6. Interesting. But I have a two-part layman's question: what is the practical advantage of closing the intake valve over leaving it open (and pushing some of the fresh charge back into the intake manifold)? Couldn't this lead to a vacuum effect during the bottom half of the intake stroke, which would rob the engine of some of its mechanical efficiency?

  7. If this is coupled with supercharger or turbocharger, then this will benefit from having less intake resistance than conventional atkinson cam timing.

  8. Don't forget the "BI-cycle" which is what you will be riding once your Volkswagen vehicle breaks down (sooner than later) .

  9. Excellent explanation Theory makes sense. Reality is it’s over complicated for typical mechanic , more bells and whistles to break cost of production, and repairs go up with fuel savings insignificant Better to have a simple more reliable engine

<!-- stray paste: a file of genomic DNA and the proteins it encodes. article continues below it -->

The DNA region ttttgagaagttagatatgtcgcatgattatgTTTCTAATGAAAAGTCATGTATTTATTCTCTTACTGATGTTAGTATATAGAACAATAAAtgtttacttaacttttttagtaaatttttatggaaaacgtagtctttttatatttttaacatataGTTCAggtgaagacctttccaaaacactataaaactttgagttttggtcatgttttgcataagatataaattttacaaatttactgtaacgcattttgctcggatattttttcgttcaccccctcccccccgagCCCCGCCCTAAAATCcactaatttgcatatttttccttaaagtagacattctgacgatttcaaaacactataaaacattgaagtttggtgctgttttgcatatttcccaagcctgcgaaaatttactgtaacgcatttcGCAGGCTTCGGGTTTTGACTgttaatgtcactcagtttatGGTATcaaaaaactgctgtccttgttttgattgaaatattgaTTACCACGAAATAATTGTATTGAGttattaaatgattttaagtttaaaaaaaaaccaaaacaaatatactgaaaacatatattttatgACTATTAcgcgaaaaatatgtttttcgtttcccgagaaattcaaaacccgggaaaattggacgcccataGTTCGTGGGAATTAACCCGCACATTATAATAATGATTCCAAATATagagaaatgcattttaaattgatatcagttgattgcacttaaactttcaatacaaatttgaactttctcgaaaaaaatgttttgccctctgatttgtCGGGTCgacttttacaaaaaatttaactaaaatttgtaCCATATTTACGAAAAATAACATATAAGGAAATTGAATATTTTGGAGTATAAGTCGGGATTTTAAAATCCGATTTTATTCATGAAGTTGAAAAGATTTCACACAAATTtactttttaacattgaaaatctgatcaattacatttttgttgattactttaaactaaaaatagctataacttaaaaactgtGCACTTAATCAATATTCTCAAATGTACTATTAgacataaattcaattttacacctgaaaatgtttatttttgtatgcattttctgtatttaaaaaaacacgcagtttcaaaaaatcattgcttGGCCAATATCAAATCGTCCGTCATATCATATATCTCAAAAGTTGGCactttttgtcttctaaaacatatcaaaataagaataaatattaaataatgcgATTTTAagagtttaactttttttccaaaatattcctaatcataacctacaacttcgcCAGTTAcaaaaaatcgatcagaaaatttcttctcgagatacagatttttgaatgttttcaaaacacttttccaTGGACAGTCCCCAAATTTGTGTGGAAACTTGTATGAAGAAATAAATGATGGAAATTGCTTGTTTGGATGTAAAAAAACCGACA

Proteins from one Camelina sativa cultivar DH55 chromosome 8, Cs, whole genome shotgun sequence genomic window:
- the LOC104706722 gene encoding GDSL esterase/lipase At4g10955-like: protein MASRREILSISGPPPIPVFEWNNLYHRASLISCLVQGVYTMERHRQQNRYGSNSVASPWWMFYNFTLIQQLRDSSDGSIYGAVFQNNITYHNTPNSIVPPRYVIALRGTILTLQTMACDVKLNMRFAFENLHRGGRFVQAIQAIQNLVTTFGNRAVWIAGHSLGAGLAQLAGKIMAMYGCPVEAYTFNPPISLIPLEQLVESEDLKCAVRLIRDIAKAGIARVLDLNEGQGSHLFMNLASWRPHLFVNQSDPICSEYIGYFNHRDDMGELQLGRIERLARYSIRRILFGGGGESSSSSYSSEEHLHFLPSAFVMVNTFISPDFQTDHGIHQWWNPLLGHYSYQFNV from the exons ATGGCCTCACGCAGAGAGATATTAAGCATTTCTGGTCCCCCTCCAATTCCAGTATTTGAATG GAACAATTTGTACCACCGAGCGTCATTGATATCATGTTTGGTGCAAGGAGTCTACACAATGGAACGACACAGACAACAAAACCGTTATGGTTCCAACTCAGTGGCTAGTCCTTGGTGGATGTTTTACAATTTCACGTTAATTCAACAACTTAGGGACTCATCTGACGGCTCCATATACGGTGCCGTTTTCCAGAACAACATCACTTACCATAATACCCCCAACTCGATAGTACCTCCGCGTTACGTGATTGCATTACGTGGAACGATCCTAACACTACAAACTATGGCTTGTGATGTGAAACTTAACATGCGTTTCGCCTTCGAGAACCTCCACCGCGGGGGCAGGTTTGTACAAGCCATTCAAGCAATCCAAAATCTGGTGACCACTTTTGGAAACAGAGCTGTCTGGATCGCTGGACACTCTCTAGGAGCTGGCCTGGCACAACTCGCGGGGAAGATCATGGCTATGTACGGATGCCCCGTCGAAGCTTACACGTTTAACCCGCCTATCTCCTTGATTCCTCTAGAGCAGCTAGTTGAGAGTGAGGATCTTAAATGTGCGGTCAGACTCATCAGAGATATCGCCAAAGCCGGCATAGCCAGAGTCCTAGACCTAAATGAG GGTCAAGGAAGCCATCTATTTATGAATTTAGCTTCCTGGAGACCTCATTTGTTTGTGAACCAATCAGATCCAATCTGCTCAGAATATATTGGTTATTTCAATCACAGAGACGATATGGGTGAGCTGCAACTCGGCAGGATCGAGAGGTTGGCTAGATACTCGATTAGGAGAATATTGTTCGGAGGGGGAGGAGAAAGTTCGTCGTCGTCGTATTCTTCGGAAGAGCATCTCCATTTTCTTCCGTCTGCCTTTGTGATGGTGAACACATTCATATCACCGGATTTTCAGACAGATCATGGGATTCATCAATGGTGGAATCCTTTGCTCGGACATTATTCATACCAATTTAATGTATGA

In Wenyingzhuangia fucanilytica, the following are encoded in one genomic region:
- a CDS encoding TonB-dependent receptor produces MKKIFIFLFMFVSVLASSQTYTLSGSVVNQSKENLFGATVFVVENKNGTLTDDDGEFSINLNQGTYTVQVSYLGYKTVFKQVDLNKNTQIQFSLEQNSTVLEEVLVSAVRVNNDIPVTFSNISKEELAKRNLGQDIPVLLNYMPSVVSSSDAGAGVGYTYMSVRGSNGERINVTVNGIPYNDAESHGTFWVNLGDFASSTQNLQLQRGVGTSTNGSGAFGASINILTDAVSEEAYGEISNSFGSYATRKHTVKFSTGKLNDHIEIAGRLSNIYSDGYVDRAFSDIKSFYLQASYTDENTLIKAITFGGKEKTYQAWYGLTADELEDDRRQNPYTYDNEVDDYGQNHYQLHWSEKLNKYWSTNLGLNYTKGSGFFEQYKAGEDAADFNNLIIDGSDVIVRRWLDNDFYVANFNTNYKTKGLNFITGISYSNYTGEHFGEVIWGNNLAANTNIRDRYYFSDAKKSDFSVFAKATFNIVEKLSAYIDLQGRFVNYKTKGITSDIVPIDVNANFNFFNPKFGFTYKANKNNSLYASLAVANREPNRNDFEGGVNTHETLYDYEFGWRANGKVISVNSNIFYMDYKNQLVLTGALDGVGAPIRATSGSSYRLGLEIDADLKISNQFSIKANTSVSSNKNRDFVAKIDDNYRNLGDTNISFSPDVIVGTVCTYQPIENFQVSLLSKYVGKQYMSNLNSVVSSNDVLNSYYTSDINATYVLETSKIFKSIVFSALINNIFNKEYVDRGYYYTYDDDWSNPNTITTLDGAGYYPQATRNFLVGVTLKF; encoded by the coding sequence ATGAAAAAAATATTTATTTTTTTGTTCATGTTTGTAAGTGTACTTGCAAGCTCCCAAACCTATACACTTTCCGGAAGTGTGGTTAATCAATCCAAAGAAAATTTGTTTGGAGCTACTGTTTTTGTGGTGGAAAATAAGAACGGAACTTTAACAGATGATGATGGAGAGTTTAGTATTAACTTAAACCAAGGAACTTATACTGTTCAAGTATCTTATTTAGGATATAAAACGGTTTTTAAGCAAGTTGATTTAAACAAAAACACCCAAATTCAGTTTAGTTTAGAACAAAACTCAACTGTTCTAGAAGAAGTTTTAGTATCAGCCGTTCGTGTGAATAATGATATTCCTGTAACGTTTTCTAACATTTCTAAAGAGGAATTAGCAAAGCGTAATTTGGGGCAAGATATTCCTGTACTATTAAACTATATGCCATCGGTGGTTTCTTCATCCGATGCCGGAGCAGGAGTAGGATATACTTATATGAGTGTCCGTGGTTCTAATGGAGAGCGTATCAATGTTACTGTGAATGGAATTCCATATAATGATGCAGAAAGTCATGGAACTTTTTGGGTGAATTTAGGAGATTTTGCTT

10. Way to overly complicate something that wasn’t broken, and including several complicated components to fail.

  11. A 2wd Ford F-150 with the 2.7 Ecoboost gets 27 mpg on the highway but will stomp that VW. What exactly is the point of making this ‘new’ cycle and all the complexity if it’s not even up with its normal competition. My wife’s 2017 Escape averages about 27 mpg and gets low 30’s going 72mph.

  12. So if I put a different cam grind in any existing engine… I get to call it some new type of engine cycle? ?

  13. Of course, this is Volkswagen, so if history tells us anything. Volkswagen has brought out the latest and greatest engine since their, "CLEAN DIESEL ". Oh wait, that was BS. So how much is VW paying to spread the word of their latest technical breakthrough? NOT BUYING IT.

  14. Having knowledge & experience of VW products from the past .